How Safe is Your Wood-Burning Stove

Posted by on Jan 5, 2012 in Insurance Tips | 0 comments

In my 27 years of being a Nationwide Insurance agent, wood stove has been leading cause of total losses for homes that I have had insured. Some had been improper installation of triple wall pipe or some have been improper disposal of ashes.  I have also seen claims where hot ash or embers has gotten loose and burnt floors and carpets. Fortunately no lives have been lost or no one was hurt.

Each year many lives are lost and numerous homes destroyed by fire because of faulty installation of wood-burning stoves and fireplaces

Many homeowners are installing such auxiliary heating units themselves. Sometimes shortcuts are taken to save expense or time and these shortcuts often result in a disastrous fire.

Below is a checklist that can help you avoid costly mistakes. Please look over this list carefully check each item to assure yourself that your installation meets the required safety standards. This check list does not take the place of a trained professional. It is advisable to have a trained professional inspect and clean your wood stove or fireplace  once a year before you start burning. If you would like a copy of this sent you in a PDF form simply contact me and I will forward a copy.

  • The stove does not have broken parts or large cracks that make it unsafe to operate
  • A layer of sand or brick has been placed in the bottom of the firebox if suggested by the stove manufacturer.
  • The Stove is located on a non-combustible floor or on an Underwriters Laboratories listed floor protector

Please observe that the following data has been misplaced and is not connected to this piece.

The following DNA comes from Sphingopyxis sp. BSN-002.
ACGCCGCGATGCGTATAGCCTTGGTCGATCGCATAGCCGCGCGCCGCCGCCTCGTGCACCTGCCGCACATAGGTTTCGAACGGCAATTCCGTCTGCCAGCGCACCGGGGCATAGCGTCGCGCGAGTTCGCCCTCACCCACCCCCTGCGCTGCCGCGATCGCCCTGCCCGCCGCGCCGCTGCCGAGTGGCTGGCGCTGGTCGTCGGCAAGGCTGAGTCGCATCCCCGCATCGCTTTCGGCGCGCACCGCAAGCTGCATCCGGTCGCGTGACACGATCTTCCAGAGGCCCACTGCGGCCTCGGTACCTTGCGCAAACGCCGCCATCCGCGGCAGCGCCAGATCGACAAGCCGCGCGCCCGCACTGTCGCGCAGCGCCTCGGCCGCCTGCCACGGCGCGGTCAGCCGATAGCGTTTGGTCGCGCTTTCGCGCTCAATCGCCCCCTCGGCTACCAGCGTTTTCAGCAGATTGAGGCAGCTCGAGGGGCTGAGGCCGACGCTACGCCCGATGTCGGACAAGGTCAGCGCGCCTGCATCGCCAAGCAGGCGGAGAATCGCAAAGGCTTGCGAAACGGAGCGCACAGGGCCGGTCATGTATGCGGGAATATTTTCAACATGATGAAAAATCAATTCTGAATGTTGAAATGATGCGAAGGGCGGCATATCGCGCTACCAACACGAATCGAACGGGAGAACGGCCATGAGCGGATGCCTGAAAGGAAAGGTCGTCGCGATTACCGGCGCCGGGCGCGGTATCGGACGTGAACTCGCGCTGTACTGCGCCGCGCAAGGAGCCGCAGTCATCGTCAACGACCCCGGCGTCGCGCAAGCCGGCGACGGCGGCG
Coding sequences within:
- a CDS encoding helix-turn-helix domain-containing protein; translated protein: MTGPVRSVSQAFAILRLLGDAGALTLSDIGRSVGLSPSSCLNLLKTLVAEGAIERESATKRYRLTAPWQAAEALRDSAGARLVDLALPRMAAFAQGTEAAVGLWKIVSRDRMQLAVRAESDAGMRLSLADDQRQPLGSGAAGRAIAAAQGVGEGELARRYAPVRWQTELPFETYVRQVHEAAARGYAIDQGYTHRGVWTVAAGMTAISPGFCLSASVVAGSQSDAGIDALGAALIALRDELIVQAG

• Floor protection extends out 18 inches on all sides.
  • The Stove is spaced at least 36 inches away from combustible material. If not, fire-resistant materials are used to protect woodwork and other combustible materials as recommended by the manufacturer.
  • The stove pipe diameter is not reduced between the stove and the chimney flue.
  • A damper is installed in the stovepipe near the stove unless one is built into the stove.
  • The wood-burning stove is located as close as practicable to the chimney or vent and the stovepipe is as short and straight as possible.
  • There is at least 18 inches between the top of the stovepipe and the ceiling or other combustible material.
  • The stovepipe enters the chimney horizontally through a fire clay thimble that is higher than the outlet of the stove firebox.
  • The stovepipe does not extend into the chimney flue lining.
  • The inside thimble diameter is the same as the stovepipe for a snug fit
  • The Stove pipe passing through a combustible wall or partition is a n Underwriters Laboratories listed stove pipe and installed according to the manufacturer’s instructions
  • The stovepipe does not pass through a floor, closed, concealed space or enter the chimney in the attic.
  • The factory built chimney (Underwriters Laboratories Listed) may be used where a masonry chimney is not available or practical.
  • The masonry chimney has a fire clay flue liner and is in good repair.The chimney flue lining is not blocked by overhanging tree branches, bird nest or other obstructions.
  • The chimney flue lining and the stovepipe are cleaned regularly.
  • A metal container with tight fitting lid is available for ash disposal.
  • The company insuring the building has been notified of the installation.
  • Fire emergency procedures have been established and are know by all occupants of the building.

This again is just a check list for your own information and does not take the place of a trained professional. Always have a train and qualified professional woodstove installer or chimney sweep clean and inspect your wood burner once a year.

  • Source of checklist, Nationwide Insurance Loss control information Boucher

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